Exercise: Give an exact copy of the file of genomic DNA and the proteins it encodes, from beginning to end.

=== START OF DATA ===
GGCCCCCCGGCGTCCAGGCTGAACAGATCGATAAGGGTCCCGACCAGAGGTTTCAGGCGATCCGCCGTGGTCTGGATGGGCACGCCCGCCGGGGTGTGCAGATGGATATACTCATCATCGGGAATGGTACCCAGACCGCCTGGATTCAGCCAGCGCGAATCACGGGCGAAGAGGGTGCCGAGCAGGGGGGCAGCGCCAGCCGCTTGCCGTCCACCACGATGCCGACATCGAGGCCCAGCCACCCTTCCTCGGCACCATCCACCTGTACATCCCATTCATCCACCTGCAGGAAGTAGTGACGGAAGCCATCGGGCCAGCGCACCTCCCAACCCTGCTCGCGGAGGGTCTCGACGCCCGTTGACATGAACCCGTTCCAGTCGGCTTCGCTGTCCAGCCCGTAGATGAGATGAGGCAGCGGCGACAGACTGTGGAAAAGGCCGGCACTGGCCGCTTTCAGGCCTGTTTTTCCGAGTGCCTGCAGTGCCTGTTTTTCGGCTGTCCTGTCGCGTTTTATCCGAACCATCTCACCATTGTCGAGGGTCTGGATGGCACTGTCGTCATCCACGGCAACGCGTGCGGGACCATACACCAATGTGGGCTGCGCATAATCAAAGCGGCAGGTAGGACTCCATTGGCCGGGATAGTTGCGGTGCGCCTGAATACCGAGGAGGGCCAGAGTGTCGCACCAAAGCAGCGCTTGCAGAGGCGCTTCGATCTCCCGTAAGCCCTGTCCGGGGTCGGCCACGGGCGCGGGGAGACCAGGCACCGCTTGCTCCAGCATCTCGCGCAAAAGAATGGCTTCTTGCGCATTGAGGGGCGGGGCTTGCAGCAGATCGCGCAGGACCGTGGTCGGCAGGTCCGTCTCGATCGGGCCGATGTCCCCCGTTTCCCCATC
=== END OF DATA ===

GGCCCCCCGGCGTCCAGGCTGAACAGATCGATAAGGGTCCCGACCAGAGGTTTCAGGCGATCCGCCGTGGTCTGGATGGGCACGCCCGCCGGGGTGTGCAGATGGATATACTCATCATCGGGAATGGTACCCAGACCGCCTGGATTCAGCCAGCGCGAATCACGGGCGAAGAGGGTGCCGAGCAGGGGGGCAGCGCCAGCCGCTTGCCGTCCACCACGATGCCGACATCGAGGCCCAGCCACCCTTCCTCGGCACCATCCACCTGTACATCCCATTCATCCACCTGCAGGAAGTAGTGACGGAAGCCATCGGGCCAGCGCACCTCCCAACCCTGCTCGCGGAGGGTCTCGACGCCCGTTGACATGAACCCGTTCCAGTCGGCTTCGCTGTCCAGCCCGTAGATGAGATGAGGCAGCGGCGACAGACTGTGGAAAAGGCCGGCACTGGCCGCTTTCAGGCCTGTTTTTCCGAGTGCCTGCAGTGCCTGTTTTTCGGCTGTCCTGTCGCGTTTTATCCGAACCATCTCACCATTGTCGAGGGTCTGGATGGCACTGTCGTCATCCACGGCAACGCGTGCGGGACCATACACCAATGTGGGCTGCGCATAATCAAAGCGGCAGGTAGGACTCCATTGGCCGGGATAGTTGCGGTGCGCCTGAATACCGAGGAGGGCCAGAGTGTCGCACCAAAGCAGCGCTTGCAGAGGCGCTTCGATCTCCCGTAAGCCCTGTCCGGGGTCGGCCACGGGCGCGGGGAGACCAGGCACCGCTTGCTCCAGCATCTCGCGCAAAAGAATGGCTTCTTGCGCATTGAGGGGCGGGGCTTGCAGCAGATCGCGCAGGACCGTGGTCGGCAGGTCCGTCTCGATCGGGCCGATGTCCCCCGTTTCCCCATC